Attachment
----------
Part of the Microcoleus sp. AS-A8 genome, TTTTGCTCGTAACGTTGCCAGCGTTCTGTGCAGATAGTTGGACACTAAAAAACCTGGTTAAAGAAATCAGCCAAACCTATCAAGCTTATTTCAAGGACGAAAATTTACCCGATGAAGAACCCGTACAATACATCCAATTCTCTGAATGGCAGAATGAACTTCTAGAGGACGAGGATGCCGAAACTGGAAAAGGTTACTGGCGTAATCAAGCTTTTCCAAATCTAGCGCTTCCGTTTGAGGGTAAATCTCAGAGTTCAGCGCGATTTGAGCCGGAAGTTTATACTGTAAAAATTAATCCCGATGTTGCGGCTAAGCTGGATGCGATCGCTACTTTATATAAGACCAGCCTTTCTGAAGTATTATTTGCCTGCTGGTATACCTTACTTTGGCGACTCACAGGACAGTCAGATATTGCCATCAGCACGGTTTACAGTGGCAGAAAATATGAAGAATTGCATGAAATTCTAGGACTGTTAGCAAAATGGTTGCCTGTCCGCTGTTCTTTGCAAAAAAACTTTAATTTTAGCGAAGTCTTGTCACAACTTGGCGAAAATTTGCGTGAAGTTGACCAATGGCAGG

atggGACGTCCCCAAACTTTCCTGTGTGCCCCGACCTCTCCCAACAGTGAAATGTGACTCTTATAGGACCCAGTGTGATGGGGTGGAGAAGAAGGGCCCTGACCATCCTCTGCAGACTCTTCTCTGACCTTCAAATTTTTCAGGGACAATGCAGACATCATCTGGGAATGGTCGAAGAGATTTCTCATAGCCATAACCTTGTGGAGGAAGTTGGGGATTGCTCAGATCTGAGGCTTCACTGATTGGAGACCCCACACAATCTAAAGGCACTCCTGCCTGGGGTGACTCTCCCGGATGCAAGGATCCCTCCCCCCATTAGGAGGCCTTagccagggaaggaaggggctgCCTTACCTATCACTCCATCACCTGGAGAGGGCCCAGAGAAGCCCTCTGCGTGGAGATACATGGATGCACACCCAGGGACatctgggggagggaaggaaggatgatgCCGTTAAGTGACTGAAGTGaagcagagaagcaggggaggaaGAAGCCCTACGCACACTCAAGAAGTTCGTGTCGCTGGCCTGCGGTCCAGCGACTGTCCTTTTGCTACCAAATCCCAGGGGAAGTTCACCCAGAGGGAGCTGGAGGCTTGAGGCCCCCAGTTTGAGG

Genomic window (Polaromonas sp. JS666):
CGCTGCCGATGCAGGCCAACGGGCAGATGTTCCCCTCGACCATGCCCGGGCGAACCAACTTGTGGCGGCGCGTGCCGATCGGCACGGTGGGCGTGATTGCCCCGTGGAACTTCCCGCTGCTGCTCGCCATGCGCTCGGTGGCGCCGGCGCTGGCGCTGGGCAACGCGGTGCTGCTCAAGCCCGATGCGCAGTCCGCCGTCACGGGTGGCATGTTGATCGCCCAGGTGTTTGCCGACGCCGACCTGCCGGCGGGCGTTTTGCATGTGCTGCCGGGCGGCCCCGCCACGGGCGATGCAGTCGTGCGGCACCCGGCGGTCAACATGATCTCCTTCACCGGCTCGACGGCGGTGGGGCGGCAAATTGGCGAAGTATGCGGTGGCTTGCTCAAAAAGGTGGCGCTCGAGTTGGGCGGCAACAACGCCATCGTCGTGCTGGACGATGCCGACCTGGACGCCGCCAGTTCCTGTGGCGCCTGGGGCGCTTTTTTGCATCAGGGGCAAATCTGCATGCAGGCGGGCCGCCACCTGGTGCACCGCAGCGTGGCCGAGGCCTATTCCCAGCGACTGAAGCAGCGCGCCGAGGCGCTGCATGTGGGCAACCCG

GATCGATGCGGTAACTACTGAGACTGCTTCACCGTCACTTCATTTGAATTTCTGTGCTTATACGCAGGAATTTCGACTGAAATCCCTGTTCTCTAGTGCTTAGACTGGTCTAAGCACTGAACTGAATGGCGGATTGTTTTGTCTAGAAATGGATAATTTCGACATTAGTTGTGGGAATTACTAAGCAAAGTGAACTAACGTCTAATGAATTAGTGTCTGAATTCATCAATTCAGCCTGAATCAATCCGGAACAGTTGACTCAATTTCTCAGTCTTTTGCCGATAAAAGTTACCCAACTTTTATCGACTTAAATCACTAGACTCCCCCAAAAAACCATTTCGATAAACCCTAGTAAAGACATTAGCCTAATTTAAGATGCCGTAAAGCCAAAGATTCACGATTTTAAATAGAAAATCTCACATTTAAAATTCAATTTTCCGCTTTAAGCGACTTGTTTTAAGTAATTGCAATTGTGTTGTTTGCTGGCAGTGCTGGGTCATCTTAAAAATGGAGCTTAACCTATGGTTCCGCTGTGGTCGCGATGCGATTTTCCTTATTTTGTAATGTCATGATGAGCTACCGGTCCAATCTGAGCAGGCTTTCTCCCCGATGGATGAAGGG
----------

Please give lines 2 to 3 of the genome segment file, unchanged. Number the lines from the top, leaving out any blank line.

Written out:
atggGACGTCCCCAAACTTTCCTGTGTGCCCCGACCTCTCCCAACAGTGAAATGTGACTCTTATAGGACCCAGTGTGATGGGGTGGAGAAGAAGGGCCCTGACCATCCTCTGCAGACTCTTCTCTGACCTTCAAATTTTTCAGGGACAATGCAGACATCATCTGGGAATGGTCGAAGAGATTTCTCATAGCCATAACCTTGTGGAGGAAGTTGGGGATTGCTCAGATCTGAGGCTTCACTGATTGGAGACCCCACACAATCTAAAGGCACTCCTGCCTGGGGTGACTCTCCCGGATGCAAGGATCCCTCCCCCCATTAGGAGGCCTTagccagggaaggaaggggctgCCTTACCTATCACTCCATCACCTGGAGAGGGCCCAGAGAAGCCCTCTGCGTGGAGATACATGGATGCACACCCAGGGACatctgggggagggaaggaaggatgatgCCGTTAAGTGACTGAAGTGaagcagagaagcaggggaggaaGAAGCCCTACGCACACTCAAGAAGTTCGTGTCGCTGGCCTGCGGTCCAGCGACTGTCCTTTTGCTACCAAATCCCAGGGGAAGTTCACCCAGAGGGAGCTGGAGGCTTGAGGCCCCCAGTTTGAGG

Genomic window (Polaromonas sp. JS666):